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Kansas jobs, June 2020

The employment situation in Kansas continued to improve in June 2020 as the response to the pandemic continued to affect the economy.

Data released today from the Bureau of Labor Statistics, part of the United States Department of Labor, shows the effect of the pandemic and the response to it on employment in Kansas for June 2020.

(Click charts and tables for larger versions.)

Using seasonally adjusted data, from May 2020 to June 2020, nonfarm employment in Kansas rose by 30,200 (2.3 percent). Over the year, the number of Kansas nonfarm jobs for June 2020 was lower by 78,400 (5.5 percent) over the same month last year. This is using seasonally adjusted data. The non-adjusted figure is 77,200 fewer jobs (5.4 percent).

Over the year (June 2019 to June 2020), the Kansas labor force is down by 3,633 (0.2 percent) using seasonally adjusted data, with a decrease of 25,316 (1.7 percent) over the last month. Non-seasonal data shows a fall of 3,176 (0.2 percent) in the labor force over the year.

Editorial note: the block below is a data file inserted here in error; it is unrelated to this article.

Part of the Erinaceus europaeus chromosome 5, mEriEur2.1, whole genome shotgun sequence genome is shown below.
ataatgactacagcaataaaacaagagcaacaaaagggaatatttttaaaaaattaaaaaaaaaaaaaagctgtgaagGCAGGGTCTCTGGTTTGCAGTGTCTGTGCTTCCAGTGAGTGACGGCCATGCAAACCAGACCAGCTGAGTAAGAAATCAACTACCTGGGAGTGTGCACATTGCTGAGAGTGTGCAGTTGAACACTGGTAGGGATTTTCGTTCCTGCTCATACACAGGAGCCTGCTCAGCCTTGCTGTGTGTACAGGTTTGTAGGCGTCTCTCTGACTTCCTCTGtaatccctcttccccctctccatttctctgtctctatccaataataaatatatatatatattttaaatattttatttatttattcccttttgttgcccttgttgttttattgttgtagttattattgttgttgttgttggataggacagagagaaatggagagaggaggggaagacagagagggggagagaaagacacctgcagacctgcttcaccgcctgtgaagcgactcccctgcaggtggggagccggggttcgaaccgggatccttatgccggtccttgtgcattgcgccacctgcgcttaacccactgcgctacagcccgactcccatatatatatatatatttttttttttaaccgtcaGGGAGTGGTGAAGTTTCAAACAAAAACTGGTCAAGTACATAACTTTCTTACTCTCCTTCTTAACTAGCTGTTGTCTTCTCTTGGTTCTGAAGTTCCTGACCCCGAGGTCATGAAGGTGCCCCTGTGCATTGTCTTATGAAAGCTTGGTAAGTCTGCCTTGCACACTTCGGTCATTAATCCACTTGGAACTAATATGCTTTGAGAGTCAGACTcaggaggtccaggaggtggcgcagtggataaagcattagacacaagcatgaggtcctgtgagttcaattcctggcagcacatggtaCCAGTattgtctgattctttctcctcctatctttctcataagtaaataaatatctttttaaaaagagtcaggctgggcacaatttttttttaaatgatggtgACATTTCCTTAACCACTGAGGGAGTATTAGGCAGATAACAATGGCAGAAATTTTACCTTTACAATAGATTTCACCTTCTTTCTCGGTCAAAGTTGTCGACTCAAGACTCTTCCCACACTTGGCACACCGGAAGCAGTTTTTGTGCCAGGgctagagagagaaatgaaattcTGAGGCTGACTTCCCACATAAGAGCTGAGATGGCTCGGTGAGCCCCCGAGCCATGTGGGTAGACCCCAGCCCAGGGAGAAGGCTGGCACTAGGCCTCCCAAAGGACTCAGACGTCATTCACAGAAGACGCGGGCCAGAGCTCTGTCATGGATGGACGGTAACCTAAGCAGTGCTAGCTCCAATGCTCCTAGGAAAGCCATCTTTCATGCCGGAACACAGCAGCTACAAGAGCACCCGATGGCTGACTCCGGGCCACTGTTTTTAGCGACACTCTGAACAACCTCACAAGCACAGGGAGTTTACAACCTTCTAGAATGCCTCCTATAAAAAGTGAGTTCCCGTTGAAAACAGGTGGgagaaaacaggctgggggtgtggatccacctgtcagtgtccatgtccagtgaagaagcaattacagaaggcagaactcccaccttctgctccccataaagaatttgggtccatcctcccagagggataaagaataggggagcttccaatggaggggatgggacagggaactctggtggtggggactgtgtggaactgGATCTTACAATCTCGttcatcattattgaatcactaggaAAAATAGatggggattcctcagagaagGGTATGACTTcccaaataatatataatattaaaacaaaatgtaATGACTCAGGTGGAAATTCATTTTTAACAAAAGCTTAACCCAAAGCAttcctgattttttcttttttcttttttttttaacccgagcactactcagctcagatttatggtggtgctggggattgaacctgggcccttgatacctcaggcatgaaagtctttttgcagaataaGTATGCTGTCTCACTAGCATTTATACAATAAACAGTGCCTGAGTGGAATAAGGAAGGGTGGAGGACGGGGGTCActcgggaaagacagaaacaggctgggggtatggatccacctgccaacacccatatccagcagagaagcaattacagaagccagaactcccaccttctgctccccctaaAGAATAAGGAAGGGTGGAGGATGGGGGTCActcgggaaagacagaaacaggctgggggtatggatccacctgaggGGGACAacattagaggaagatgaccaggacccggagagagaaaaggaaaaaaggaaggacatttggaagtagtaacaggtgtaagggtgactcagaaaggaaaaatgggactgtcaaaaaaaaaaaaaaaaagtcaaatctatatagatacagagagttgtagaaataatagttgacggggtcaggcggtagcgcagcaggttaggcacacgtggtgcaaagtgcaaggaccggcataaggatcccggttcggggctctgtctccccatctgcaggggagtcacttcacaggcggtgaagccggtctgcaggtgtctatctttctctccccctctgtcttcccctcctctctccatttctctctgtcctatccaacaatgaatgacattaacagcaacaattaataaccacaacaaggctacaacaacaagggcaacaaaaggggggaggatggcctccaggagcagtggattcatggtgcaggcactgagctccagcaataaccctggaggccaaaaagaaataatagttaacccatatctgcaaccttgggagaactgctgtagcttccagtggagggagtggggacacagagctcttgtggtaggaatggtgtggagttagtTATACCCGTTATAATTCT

Of note: While the number of jobs and working people rose by large amounts in June, both are still much smaller than before the response to the pandemic.

The number of unemployed persons fell from May 2020 to June 2020 by 40,492 (26.8 percent). The unemployment rate was 7.5 percent in June, up 4.4 percentage points from one year ago, and down 2.5 percentage points from last month.

Comparing Kansas to the nation: Using seasonal data, the number of Kansas nonfarm jobs is 2.30 percent lower than 12 months ago, while nationally, the same statistic is 3.61 percent lower. Non-seasonal data shows the number of Kansas nonfarm jobs is 5.42 percent lower than 12 months ago, while nationally, the same statistic is 8.72 percent lower.

Click charts and tables for larger versions.

In the following chart showing job changes from the previous month, the magnitude of the changes in April through June overwhelms the other months. The rise in June employment is larger than experienced in any other month during the past year.

In the following chart of job levels from the same month one year ago, the June figures show the loss of jobs becoming less severe.

The June release contained figures for industry groups. The following chart shows the number of employees in June 2019 and June 2020.

This chart uses the same data, showing the percent change from June 2019. The Leisure and hospitality category is still the lowest, proportionally. Construction showed the smallest proportional loss.

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